Trump did not meet with the Blake family during his visit. In his remarks on Tuesday, the president praised law enforcement while blasting violent demonstrations as acts of “domestic terror.” Some local leaders, including the Kenosha NAACP president, urged both presidential nominees to refrain from visiting, a message that wasn’t heeded by either candidate.
- August 31: Biden in Pennsylvania.
- September 1: Trump in Wisconsin.
- September 2: Trump in North Carolina, Biden in Delaware.
- September 3: Biden in Wisconsin.
- September 8: Trump in North Carolina
- September 11: Biden in Pennsylvania.
The debates: The Commission on Presidential Debates (CPD) announced the moderators for the fall match-ups between President Trump and former Vice President Biden.
The Trump campaign quickly responded by expressing their disapproval, claiming that some of the moderators “can be identified as clear opponents of President Trump.” Neither campaign was allowed to offer input in the moderators selections; both have agreed to participate in all four CPD debates this year.
- September 29: Presidential debate at Case Western Reserve University in Cleveland, Ohio. Moderated by Fox News anchor Chris Wallace.
- October 7: Vice presidential debate at the University of Utah in Salt Lake City, Utah. Moderated by USA Today Washington bureau chief Susan Page.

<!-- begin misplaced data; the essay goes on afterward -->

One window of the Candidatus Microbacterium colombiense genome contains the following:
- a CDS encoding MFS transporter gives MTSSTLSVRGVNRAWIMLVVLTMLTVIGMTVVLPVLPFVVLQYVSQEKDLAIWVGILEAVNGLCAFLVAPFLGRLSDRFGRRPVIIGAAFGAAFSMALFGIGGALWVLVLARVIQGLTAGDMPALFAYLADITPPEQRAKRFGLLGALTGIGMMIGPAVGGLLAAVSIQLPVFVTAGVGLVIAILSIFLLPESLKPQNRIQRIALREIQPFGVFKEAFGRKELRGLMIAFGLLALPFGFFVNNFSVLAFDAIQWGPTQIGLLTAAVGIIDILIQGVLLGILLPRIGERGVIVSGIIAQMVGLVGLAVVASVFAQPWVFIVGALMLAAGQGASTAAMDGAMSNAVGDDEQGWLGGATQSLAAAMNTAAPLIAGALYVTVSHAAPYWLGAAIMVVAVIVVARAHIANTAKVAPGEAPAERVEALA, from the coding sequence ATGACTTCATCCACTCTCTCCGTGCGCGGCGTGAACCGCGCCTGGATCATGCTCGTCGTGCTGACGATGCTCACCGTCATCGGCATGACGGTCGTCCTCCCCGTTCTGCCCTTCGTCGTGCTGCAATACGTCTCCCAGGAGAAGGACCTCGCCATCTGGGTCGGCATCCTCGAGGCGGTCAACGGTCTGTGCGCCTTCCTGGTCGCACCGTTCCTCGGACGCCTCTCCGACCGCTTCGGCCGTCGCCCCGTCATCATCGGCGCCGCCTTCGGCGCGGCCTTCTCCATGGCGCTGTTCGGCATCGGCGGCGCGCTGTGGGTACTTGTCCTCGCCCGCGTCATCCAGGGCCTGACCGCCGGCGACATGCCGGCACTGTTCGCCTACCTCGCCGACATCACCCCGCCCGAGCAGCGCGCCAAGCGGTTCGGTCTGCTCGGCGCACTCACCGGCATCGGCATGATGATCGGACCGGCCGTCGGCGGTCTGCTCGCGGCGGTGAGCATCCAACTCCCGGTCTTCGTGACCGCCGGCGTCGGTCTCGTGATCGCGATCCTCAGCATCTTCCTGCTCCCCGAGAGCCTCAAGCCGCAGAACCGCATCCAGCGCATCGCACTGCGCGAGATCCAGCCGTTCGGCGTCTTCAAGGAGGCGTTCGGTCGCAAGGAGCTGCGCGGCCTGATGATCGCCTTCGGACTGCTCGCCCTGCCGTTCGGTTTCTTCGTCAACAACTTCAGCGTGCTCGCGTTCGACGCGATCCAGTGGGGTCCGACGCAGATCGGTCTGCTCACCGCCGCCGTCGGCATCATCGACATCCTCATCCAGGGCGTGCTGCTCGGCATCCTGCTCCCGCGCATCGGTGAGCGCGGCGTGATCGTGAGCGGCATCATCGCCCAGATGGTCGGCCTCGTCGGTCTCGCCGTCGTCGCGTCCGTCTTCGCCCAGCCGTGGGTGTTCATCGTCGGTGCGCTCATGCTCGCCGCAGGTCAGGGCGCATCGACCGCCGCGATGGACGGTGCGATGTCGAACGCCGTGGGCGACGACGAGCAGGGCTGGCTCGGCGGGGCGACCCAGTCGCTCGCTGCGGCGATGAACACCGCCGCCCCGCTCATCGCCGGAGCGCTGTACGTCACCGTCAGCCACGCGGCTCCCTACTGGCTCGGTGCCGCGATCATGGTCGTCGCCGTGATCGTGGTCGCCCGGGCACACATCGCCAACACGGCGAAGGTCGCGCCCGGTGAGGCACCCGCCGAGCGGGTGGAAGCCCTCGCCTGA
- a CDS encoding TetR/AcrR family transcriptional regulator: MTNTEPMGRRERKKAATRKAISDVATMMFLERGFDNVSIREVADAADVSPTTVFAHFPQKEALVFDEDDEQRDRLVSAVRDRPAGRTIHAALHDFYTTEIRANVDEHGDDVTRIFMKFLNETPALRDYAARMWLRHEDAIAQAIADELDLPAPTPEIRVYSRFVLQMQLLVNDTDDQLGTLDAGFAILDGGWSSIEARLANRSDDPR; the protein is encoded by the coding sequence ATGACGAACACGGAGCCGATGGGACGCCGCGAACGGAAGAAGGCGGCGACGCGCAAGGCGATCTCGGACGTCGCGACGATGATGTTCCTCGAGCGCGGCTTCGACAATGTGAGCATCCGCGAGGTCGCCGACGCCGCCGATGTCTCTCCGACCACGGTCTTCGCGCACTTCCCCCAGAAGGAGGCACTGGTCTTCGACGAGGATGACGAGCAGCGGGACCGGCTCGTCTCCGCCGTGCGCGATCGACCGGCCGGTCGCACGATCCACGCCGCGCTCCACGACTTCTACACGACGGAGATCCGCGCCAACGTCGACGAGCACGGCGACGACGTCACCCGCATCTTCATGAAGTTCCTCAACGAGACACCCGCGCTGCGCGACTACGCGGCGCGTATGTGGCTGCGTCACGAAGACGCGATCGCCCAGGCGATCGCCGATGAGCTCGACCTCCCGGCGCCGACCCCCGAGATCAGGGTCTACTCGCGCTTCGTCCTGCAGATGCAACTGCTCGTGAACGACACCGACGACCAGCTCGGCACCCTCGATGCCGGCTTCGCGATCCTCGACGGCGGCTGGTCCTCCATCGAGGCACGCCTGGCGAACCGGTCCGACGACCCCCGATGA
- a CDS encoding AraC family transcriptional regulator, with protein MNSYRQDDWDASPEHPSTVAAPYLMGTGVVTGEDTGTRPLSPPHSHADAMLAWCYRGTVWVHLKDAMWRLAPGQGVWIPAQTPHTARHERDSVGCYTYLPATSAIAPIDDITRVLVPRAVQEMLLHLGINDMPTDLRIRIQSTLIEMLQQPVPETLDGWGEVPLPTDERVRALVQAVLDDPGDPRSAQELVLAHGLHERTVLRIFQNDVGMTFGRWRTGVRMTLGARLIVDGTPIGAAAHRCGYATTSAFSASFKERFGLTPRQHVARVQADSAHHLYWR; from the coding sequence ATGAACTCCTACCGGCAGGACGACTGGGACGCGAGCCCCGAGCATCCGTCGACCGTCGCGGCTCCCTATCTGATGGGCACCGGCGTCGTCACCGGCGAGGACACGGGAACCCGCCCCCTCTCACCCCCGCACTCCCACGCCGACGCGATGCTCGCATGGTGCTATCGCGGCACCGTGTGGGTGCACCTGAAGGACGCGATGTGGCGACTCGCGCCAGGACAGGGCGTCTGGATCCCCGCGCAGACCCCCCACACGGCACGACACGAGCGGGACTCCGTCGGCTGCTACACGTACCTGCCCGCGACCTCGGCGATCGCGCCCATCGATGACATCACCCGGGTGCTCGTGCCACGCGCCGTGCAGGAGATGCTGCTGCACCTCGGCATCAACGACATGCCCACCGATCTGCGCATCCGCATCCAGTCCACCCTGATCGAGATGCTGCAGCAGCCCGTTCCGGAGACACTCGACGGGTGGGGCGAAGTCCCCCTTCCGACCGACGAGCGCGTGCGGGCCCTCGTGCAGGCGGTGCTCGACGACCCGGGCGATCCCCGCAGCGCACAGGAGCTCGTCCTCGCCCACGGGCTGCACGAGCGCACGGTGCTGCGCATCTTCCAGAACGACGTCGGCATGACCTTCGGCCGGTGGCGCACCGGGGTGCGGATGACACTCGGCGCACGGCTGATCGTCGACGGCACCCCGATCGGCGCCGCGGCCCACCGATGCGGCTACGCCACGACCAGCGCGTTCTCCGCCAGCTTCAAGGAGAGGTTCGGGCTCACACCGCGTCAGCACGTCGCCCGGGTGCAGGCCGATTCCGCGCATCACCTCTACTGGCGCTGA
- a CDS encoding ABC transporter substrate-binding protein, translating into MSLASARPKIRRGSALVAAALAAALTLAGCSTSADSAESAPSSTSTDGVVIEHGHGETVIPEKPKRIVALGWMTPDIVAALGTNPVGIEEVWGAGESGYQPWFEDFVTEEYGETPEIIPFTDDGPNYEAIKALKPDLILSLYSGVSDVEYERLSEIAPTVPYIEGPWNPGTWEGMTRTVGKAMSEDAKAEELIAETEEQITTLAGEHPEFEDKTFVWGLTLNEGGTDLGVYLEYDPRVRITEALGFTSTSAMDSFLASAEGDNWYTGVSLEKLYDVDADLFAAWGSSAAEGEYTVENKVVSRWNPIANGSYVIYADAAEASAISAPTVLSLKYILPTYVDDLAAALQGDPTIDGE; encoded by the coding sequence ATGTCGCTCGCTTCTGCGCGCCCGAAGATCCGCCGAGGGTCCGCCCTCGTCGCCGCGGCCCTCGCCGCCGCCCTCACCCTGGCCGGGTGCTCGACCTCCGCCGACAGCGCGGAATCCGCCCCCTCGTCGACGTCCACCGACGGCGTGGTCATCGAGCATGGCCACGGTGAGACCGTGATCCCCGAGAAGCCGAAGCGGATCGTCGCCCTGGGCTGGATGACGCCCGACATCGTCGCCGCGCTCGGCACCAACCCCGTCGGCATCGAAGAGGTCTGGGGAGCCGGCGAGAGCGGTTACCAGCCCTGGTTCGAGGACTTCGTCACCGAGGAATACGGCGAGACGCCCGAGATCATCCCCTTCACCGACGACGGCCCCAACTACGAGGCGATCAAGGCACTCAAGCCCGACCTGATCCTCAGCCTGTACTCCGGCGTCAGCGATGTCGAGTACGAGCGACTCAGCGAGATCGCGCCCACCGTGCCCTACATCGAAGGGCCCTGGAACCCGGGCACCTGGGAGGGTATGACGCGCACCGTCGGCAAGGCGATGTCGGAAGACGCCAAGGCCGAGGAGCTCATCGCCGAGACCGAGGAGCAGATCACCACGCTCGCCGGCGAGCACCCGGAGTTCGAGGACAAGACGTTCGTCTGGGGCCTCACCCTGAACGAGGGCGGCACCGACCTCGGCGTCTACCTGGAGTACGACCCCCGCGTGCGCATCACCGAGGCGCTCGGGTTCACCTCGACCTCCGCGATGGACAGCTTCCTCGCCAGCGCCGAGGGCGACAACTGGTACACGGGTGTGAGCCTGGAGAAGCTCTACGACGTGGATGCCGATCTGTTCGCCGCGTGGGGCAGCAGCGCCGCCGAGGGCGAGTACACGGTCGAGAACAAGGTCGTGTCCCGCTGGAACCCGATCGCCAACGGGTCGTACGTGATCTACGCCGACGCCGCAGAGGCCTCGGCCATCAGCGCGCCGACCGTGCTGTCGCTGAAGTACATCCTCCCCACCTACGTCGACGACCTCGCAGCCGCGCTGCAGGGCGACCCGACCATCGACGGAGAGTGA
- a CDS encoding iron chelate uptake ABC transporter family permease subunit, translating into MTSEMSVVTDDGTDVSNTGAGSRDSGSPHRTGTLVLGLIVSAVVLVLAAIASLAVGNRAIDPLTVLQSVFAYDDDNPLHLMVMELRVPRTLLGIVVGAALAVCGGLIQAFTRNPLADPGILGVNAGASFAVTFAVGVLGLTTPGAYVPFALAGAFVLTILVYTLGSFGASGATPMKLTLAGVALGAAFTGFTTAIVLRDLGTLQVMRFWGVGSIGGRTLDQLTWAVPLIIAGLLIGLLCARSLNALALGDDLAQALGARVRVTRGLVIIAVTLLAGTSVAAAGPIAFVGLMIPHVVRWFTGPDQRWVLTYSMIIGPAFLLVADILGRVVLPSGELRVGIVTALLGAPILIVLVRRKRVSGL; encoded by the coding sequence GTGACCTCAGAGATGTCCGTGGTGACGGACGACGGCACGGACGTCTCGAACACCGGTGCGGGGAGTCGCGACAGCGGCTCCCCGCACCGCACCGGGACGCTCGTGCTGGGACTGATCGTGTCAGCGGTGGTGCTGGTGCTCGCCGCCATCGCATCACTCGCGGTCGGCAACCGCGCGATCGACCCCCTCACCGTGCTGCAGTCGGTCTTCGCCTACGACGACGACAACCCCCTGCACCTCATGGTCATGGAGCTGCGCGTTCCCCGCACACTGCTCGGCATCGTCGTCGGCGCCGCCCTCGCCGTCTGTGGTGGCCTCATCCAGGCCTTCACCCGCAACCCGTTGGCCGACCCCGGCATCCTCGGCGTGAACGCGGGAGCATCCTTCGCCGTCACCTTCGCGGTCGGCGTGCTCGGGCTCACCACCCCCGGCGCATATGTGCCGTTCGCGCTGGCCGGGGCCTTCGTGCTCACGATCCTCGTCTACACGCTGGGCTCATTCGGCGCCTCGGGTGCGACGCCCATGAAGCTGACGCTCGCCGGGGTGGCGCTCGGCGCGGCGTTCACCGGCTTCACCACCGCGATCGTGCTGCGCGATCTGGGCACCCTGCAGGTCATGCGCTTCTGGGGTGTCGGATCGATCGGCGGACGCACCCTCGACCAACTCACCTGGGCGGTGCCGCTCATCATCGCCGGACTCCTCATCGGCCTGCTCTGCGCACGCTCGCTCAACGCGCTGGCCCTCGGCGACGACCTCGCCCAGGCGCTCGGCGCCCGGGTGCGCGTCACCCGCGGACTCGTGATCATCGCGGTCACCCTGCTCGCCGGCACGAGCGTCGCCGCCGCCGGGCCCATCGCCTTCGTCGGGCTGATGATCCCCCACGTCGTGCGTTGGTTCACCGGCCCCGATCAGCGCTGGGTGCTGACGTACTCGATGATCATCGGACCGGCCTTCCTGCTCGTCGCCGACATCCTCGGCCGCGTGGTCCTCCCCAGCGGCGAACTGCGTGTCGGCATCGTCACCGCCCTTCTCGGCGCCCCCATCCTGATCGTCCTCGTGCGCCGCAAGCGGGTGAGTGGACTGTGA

- October 15: Town hall-style presidential debate at the Adrienne Arsht Center in Miami, Florida. Moderated by C-SPAN political editor Steve Scully.
- October 22: Presidential debate at Belmont University in Nashville, Tennessee. Moderated by NBC News White House correspondent Kristen Welker.
“Trump encourages North Carolina residents to vote twice to test mail-in system” NBC News
“CDC tells states to prepare for COVID-19 vaccinations by November 1” CBS News
“Trump Moves to Cut Federal Funding From Democratic Cities” New York Times
“U.S. Debt Is Set to Exceed Size of the Economy Next Year, a First Since World War II” Wall Street Journal
“Facebook will ban new political ads a week before Election Day” Axios
All times Eastern.
President Donald Trump will receive his intelligence briefing at 11:30 a.m., have lunch with Secretary of State Mike Pompeo at 12:30 p.m., and deliver remarks at a campaign event in Latrobe, Pennsylvania, at 7 p.m.
Vice President Mike Pence will travel to Raleigh, North Carolina. He will tour Gateway Women’s Care and participate in a roundtable discussion, participate in a “fireside chat” at Christ Baptist Church, and accept an endorsement for the Trump campaign from the Southern States Police Benevolent Association.
White House press secretary Kayleigh McEnany will hold a press briefing at 1 p.m.
The House and Senate are on recess.
The Supreme Court is on summer recess.
Democratic presidential nominee Joe Biden will travel to Kenosha, Wisconsin, as tensions begin to calm in the city after 10 days of protests over the police shooting of Jacob Blake. Biden will hold a “community meeting” and make a “local stop” with his wife, Dr. Jill Biden.
Democratic vice presidential nominee Kamala Harris will attend virtual fundraisers.